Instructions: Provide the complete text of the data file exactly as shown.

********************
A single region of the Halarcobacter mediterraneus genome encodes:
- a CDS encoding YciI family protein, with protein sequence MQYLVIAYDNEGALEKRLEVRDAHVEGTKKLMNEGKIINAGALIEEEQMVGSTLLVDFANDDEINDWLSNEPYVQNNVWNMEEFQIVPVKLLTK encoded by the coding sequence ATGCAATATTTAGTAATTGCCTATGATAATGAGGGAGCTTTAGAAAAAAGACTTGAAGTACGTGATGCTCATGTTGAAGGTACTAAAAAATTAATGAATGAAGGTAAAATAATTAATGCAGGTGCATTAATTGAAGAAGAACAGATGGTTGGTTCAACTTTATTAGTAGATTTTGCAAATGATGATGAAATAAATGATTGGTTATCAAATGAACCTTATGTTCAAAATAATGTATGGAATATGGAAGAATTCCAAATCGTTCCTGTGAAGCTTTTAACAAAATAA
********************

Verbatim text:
A single region of the Halarcobacter mediterraneus genome encodes:
- a CDS encoding YciI family protein, with protein sequence MQYLVIAYDNEGALEKRLEVRDAHVEGTKKLMNEGKIINAGALIEEEQMVGSTLLVDFANDDEINDWLSNEPYVQNNVWNMEEFQIVPVKLLTK encoded by the coding sequence ATGCAATATTTAGTAATTGCCTATGATAATGAGGGAGCTTTAGAAAAAAGACTTGAAGTACGTGATGCTCATGTTGAAGGTACTAAAAAATTAATGAATGAAGGTAAAATAATTAATGCAGGTGCATTAATTGAAGAAGAACAGATGGTTGGTTCAACTTTATTAGTAGATTTTGCAAATGATGATGAAATAAATGATTGGTTATCAAATGAACCTTATGTTCAAAATAATGTATGGAATATGGAAGAATTCCAAATCGTTCCTGTGAAGCTTTTAACAAAATAA